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What Luther Says

What Are The Two Tables of The Law?

One of the things we haven't done in awhile in this space is "get back to basics" when it comes to understanding common theological words and phrases.

So, let's take a moment to do that today. Quite frankly, I had never heard of this before becoming a Confessional Lutheran. Even when I was a "Lutheran-In-Name-Only" for a couple of years, this phrase never crossed the lips of any Pastor I was listening to, and therefore, never entered my heart and mind to prayerfully consider by way of my ears.

What are the "Two Tables of The Law" as derived from the Ten Commandments (Exodus 20)?


First Table -- Commandments #1, #2, #3

Our Relationship To God (Vertical)

Second Table -- Commandments #4, #5, #6, #7, #8, #9, #10
Our Relationship To Man (Horizontal)

That may be rather simplistic, but I hope it gives you a better idea of what we mean by this common phrase whenever it comes up.

In short, the Lord's Ten Commandments can be divided into "Two Tables." The "First Table" tells us how we should live in relation to God. The "Second Table" tells us how we should live in relation to our fellow human beings.

The First Table contains Commandments 1-3. It can be summed up with the command of Jesus to love your God with all your heart, and all your soul, and all your mind. The Second Table, Commandments 4-10, is summed up by Jesus as love your neighbor as yourself. The Scriptures say that all people are accountable to God’s Law (Matthew 5:19; Romans 3:19).

In a Lutheran Layman's terms, the Two Tables of the Law gives us God's standard of perfection when it comes to our relationship to Him and our relationship to man, and they reveal our inability to fulfill the Law perfectly, which is why we need the grace and forgiveness of the Savior, Jesus Christ, or the only Person who ever lived that fulfilled the Law perfectly by living a righteous life on our behalf.

You can listen to the recent edition of Concord Matters if you'd like to learn more about the Two Tables of the Law and how we are to properly (Biblically) understand them.

[NOTE: As you know, I am a newly converted Confessional Lutheran who recently escaped American Evangelicalism. That being said, please contact me ASAP if you believe that any of my "old beliefs" seem to have crept their way into any of the material you see published here, and especially if any of the content is not consistent with our Confessions and Lutheran doctrine (in other words, if it's not consistent with God's Word) so that I can correct those errors immediately and not lead any of His little ones astray. Finally, you might discover that some of the earlier pieces I wrote on this blog definitely fall into that category since I was a Lutheran-In-Name-Only at the time and was completely oblivious to the fact that a "Book of Concord" containing our Confessions even existed. I decided to leave those published posts up only because we now have this disclaimer and only to demonstrate the continuing work of Christ and the Holy Spirit in my life. Thank you for stopping by and thank you in advance for your time and help. Grace and peace to you and yours!]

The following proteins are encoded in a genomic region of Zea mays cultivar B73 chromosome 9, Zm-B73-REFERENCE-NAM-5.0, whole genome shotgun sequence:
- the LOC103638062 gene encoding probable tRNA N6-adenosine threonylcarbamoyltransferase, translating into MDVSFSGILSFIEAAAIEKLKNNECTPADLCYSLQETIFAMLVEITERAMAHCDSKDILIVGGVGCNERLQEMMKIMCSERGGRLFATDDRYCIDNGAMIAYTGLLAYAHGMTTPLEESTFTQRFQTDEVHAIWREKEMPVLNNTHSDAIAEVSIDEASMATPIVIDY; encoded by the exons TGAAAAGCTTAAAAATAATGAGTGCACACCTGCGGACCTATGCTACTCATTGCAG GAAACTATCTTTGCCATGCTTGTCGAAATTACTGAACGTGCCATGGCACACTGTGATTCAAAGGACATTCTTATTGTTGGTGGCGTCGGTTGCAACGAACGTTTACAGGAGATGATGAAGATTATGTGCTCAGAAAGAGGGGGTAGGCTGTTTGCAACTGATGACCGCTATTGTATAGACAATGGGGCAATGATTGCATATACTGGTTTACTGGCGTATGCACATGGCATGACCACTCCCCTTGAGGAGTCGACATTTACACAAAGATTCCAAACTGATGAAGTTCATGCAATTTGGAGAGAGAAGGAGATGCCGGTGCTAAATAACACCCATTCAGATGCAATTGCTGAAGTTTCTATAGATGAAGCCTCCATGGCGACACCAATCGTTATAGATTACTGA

About JKR

Christian. Husband. Father. Friend.

1 comment

  1. Thanks! I was confirming the division of the two table for some apologetics I am working on and this helped.


Thank you for visiting A Lutheran Layman! Please feel free to leave a comment or a question since we do not exercise censorship. We've seen a similar policy with other blogs and it's worth repeating: Please act as if you're a guest in my home, and we'll get along just fine. I think anyone would agree that the kind of back-and-forth that is characteristic of blogs/chat forums and social media is becoming tiresome for all of us. Still, we should confess, edify, and love (and contend and defend when needed). Bottom line? Search the Scriptures! Apply Acts 17:11 to anything and everything you find here and, if you do happen to disagree with something you find here (which is certainly ok), or think I'm "irresponsible" and "wrong" for writing it, then please refute my position by supporting yours with Scripture and/or the Confessions. I don't think that's an unreasonable request, especially for those who identify themselves as "Christians" here, right? Besides, Proverbs 27:17 tells us "Iron sharpens iron, and one man sharpens another" and 2 Timothy 3:16 says, "all Scripture is breathed out by God and profitable for teaching, for reproof, for correction, and for training in righteousness." If you have an opinion that's great, I welcome it, but try to support it using God's Word. I mean, if the goal here is to help us all arrive at the truth of God's Word (myself included), then it should be easy to follow through on this one simple request (I'm talking to all you "Anonymous" visitors out there). Grace and peace to you and yours!

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